US Marines fighting in the Middle East are using a variety of methods to counter the growing threat of cheap, commercial-off-the-shelf drones

Picture credit Daily Telegraph

Picture credit Daily Telegraph

Islamic State fighters in Iraq are expanding the reach and sophistication of their drone fleet. Among other things, they have used quadcopters to drop grenade-sized bombs on Iraqi security forces. And drones are now so inexpensive and accessible that they can be bought at toy stores or online. According to Lieutenant Colonel Dave Sousa of the US Marine Corps Combat Development Command, the military is wasting no time looking for ways to jam and destroy enemy drones. “This is not just the Marine Corps,” Sousa told Marine Corps Times, “this is all services: Army, Navy Air Force and Coast Guard … everybody is looking at this”.

The goal is to find ways to disrupt the link between the operator and drone, rendering it useless, or to blast drones out of the sky. “We’re looking at everything from shotguns to water cannons to other kinetic means,” Sousa said. “We’re looking at lasers. We are looking at anything and everything that can help counter these threats.”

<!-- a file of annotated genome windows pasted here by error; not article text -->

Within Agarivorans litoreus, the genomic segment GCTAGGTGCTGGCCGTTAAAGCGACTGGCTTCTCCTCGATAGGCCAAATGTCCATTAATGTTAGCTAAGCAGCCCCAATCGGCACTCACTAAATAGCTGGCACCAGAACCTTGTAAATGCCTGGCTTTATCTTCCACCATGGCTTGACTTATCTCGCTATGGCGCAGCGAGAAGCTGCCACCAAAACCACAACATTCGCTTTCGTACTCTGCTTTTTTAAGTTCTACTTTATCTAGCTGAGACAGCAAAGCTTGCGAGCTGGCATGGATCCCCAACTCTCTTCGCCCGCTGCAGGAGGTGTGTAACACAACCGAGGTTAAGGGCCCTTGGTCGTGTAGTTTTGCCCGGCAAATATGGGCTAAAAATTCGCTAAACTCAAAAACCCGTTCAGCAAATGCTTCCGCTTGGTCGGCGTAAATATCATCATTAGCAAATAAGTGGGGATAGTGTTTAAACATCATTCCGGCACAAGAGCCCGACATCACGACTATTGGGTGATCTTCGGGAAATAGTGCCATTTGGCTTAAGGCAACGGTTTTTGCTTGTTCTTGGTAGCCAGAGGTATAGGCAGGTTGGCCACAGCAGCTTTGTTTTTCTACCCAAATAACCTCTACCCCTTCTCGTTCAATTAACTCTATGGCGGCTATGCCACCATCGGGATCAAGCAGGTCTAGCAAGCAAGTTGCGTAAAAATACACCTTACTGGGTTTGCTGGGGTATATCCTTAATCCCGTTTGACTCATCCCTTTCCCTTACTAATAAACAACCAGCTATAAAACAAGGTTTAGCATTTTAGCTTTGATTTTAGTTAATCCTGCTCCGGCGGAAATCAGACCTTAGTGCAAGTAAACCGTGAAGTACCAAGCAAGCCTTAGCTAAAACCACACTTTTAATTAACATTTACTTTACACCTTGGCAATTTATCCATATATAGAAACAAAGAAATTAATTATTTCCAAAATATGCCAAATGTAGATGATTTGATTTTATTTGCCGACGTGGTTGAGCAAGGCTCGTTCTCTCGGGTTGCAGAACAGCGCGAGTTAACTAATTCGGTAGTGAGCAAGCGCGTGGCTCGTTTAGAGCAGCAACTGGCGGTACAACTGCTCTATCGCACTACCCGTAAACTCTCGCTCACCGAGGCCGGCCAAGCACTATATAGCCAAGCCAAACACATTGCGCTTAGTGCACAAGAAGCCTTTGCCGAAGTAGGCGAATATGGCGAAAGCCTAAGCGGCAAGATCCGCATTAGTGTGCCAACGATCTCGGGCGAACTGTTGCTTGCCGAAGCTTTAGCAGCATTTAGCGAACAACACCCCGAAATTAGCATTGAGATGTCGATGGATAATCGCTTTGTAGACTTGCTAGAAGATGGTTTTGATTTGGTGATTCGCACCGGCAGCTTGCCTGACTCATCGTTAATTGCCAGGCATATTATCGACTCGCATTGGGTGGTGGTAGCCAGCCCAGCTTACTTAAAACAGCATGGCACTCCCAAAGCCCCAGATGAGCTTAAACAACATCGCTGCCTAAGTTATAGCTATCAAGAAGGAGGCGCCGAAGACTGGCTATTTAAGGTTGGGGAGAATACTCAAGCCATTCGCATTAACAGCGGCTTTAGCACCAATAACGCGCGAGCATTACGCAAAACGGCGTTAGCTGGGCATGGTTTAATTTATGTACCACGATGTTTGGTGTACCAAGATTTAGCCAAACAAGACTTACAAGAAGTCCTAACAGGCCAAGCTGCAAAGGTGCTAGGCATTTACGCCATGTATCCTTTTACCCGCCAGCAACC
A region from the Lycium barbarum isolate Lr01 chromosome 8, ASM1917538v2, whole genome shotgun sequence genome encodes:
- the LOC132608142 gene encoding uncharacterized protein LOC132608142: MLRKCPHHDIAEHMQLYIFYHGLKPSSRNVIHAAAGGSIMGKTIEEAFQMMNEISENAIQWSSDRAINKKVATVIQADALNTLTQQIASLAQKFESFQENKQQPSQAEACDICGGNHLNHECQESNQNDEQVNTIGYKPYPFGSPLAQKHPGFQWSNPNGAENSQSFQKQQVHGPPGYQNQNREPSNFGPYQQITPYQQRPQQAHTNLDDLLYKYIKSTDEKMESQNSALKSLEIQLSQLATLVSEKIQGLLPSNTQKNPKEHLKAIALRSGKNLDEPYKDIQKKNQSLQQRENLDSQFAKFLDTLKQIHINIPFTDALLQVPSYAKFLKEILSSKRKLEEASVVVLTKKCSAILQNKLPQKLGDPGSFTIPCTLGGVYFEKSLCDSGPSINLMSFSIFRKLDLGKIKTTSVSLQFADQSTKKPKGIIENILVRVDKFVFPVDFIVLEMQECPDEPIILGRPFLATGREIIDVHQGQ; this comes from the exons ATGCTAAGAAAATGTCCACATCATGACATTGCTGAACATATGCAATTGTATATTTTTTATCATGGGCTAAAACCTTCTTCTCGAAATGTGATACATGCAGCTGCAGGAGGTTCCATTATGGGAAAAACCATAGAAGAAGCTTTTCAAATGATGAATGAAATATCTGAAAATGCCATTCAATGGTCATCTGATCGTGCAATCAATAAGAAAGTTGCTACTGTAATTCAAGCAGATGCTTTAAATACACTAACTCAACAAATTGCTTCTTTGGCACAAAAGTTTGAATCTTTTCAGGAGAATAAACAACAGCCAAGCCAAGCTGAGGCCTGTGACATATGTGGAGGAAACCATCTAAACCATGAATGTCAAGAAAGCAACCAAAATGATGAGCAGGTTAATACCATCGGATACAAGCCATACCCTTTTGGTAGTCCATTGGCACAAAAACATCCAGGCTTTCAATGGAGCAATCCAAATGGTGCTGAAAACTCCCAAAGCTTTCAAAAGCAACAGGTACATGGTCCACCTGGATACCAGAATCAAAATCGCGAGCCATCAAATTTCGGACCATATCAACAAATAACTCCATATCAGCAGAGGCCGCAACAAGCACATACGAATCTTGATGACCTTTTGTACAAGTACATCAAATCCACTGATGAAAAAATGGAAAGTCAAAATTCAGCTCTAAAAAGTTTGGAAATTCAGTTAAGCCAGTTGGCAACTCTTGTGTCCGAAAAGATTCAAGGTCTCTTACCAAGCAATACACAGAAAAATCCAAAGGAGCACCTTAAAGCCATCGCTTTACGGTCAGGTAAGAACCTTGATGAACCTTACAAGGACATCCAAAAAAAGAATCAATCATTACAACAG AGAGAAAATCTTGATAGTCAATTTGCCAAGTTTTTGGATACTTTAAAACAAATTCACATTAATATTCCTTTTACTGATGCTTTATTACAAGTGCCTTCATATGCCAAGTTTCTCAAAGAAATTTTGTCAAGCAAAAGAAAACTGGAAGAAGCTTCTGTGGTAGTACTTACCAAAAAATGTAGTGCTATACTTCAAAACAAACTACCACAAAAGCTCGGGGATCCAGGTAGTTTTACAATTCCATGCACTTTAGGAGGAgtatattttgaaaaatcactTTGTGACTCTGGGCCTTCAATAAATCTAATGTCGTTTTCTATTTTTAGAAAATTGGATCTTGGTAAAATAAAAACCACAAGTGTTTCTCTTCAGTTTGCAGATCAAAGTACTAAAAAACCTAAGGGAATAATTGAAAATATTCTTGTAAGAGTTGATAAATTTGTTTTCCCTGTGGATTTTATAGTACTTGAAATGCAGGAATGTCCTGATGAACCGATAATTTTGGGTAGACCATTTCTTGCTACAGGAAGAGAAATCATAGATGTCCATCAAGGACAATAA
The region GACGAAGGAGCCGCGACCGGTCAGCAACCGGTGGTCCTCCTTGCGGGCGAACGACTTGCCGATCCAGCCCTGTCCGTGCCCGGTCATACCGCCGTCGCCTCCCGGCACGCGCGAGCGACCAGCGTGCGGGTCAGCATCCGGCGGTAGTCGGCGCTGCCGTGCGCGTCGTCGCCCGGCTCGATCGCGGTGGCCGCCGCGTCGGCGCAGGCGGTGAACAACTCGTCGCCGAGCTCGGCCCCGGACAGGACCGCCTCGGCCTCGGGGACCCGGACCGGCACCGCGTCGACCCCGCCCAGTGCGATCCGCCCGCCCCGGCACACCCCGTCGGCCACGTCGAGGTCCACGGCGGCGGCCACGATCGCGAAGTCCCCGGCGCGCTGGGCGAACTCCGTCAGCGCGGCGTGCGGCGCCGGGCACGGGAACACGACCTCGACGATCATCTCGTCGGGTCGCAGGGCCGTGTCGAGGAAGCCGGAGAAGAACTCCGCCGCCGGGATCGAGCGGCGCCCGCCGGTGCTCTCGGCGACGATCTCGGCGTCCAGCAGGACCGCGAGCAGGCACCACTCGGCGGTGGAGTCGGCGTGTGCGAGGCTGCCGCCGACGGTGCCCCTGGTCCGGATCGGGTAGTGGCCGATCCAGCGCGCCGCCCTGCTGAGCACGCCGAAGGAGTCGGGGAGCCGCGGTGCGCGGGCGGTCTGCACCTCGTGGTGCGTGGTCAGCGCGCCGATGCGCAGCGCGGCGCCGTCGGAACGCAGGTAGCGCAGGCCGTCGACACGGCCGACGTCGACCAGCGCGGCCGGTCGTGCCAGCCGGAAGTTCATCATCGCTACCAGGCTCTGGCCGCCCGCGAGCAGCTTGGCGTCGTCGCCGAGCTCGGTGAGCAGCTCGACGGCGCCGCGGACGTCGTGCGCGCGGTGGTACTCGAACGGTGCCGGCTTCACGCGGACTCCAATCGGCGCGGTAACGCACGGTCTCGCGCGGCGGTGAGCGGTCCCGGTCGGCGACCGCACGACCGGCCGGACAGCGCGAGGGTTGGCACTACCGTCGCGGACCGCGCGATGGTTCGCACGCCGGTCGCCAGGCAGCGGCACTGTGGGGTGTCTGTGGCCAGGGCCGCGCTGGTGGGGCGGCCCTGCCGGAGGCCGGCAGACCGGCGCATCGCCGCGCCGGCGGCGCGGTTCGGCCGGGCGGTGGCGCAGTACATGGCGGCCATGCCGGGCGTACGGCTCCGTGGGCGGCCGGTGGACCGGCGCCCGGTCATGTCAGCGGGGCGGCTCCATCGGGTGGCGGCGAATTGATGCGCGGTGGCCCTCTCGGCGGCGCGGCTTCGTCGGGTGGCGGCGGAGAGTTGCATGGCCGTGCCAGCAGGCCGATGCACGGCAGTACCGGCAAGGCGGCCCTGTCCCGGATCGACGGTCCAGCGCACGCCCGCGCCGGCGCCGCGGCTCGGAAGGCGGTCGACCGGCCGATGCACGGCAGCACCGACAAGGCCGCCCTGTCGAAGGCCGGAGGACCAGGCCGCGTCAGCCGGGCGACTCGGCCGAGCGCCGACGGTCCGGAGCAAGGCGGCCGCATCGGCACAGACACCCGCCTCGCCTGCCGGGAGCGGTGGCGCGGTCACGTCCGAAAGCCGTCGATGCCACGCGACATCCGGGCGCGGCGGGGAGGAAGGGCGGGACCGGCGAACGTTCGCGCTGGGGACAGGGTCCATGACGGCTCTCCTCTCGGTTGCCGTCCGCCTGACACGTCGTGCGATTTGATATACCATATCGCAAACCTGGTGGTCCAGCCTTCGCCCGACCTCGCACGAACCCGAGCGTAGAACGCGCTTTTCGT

The Marine Corps is working with the Office of Naval Research to develop the Ground-Based Air Defense Directed Energy On-the-Move system, which would use a laser to target enemy drones. However, lasers might not be the right weapon in densely populated urban environments, where the Marines expect to fight future wars. Lasers are direct-fire weapons, and if Marines are fighting amid a cluster of buildings several stories high, lasers may not be able to hit drones that suddenly pop-up above rooftops. Furthermore, drones are hard to detect because their radar signature is minuscule compared to manned aircraft, and it is difficult to discriminate between drones and birds.

Using “unspecified technical capabilities”, US troops have helped Iraqi security forces down nearly a dozen IS drones over Mosul. It is known that the Marines have conducted operational assessments of the Battelle DroneDefender, which uses electromagnetic waves to jam drones within a range of 400 meters.

The drone threat extends far beyond terrorist groups. In January last year, an Iranian drone flew over  the carrier Harrier S. Truman while the ship was in international waters. The requirement to find a counter is “urgent”. As one Marine specialist stated: “If I could something out there today that detects, identifies, tracks, and defeats [drones] … then I’d get it today”.

Jeff Schogol is a senior reporter with the Marine Corps Times